A Word About Technology in the Classroom
My method of instruction is multimodal in nature, supplementing in-class lectures, discussion, and activities with teaching instruments in both hard copy and digital forms. This methodology has practical and ethical underpinnings. Aside from the fact that when expected coherently multimodal teaching engages a greater spectrum of learning styles, it also facilitates learning amongst peers. Furthermore, digital platforms allow us to develop ecologically sustainable learning environments in which students can practice using digital tools applicable across the curriculum and in their future work places.
Course websites are the cornerstone to this methodology. As centralized locations, these sites facilitate outside regularly scheduled meeting times in two fundamental ways: engagement and assessment. In the first, students participate in discussion forums, have access to lecture outlines, supplemental readings, performances, and recordings. These resources provide students opportunities to take ownership over their own success because they are unregulated in terms of time and have no quantifiable influence over their grade. In the second, the sites facilitate assignment submission, peer review, collaborative activities, and digital projects in which students can demonstrate their ability to apply new concepts in a variety of formats. What does teaching like this look like? See my film curriculum designed with Omeka.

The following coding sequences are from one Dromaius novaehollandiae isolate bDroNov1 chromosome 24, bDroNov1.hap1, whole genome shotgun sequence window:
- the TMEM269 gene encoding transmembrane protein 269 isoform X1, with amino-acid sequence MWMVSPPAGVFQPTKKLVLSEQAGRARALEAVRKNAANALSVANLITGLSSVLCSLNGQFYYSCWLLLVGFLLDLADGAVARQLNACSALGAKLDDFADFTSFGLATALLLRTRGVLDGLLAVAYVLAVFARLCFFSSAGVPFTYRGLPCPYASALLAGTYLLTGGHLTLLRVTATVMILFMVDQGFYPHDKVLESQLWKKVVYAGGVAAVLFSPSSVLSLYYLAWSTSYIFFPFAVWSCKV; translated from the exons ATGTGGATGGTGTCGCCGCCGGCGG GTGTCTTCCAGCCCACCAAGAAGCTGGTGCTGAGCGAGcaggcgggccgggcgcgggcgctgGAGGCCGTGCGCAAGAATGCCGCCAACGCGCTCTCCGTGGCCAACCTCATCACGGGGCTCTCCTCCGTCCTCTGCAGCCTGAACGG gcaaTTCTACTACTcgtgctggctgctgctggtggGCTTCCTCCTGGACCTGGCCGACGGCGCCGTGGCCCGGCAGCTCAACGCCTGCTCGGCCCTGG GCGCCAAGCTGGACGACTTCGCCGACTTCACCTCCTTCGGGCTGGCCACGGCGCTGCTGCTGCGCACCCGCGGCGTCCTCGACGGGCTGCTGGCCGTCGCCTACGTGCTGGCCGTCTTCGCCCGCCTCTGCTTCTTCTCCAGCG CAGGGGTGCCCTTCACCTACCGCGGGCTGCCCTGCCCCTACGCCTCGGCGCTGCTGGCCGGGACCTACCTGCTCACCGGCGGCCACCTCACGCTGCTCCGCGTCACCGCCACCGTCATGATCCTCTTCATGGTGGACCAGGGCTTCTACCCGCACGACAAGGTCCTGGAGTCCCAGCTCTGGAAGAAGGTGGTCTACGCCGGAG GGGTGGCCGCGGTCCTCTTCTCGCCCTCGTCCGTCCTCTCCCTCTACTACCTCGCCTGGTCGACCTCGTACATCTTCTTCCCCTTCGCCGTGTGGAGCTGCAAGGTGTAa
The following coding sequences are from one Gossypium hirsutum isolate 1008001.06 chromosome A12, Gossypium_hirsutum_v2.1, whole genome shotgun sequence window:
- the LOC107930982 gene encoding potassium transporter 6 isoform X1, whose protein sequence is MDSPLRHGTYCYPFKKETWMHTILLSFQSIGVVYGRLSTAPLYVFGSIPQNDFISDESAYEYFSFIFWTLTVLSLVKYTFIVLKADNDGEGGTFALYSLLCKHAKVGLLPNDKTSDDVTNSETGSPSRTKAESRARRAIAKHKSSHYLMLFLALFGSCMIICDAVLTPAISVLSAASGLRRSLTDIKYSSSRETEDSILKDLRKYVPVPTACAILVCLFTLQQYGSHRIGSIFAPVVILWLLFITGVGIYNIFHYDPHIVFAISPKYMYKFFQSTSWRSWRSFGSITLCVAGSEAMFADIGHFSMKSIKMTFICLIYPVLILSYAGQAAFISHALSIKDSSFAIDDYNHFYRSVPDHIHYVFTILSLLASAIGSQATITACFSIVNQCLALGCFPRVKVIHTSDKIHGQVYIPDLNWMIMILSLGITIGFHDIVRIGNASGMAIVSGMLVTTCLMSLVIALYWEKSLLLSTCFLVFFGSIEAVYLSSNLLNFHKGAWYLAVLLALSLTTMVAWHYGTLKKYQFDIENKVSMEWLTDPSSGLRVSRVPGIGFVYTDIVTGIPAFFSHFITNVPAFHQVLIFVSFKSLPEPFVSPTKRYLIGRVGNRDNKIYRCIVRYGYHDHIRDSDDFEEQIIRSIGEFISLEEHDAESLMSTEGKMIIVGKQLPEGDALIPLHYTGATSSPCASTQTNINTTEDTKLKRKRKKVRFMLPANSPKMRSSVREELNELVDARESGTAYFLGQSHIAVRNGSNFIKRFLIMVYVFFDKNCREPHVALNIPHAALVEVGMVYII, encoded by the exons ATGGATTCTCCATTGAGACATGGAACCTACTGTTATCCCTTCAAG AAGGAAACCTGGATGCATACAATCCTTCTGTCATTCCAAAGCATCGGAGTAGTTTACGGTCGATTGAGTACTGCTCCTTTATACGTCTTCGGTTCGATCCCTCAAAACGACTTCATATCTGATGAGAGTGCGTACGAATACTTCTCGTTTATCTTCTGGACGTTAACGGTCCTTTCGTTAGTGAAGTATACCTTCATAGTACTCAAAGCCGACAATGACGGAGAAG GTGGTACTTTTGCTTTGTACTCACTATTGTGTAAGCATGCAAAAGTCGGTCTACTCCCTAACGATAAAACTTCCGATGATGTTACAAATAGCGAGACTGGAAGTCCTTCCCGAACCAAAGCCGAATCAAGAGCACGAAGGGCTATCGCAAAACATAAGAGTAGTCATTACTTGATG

Included below are a few snapshots of these sites. I have used several different web platforms while teaching at Pacific Univerisity and the University of Illinois, including Moodle and the first and second generations of Illinois Compass (Blackboard).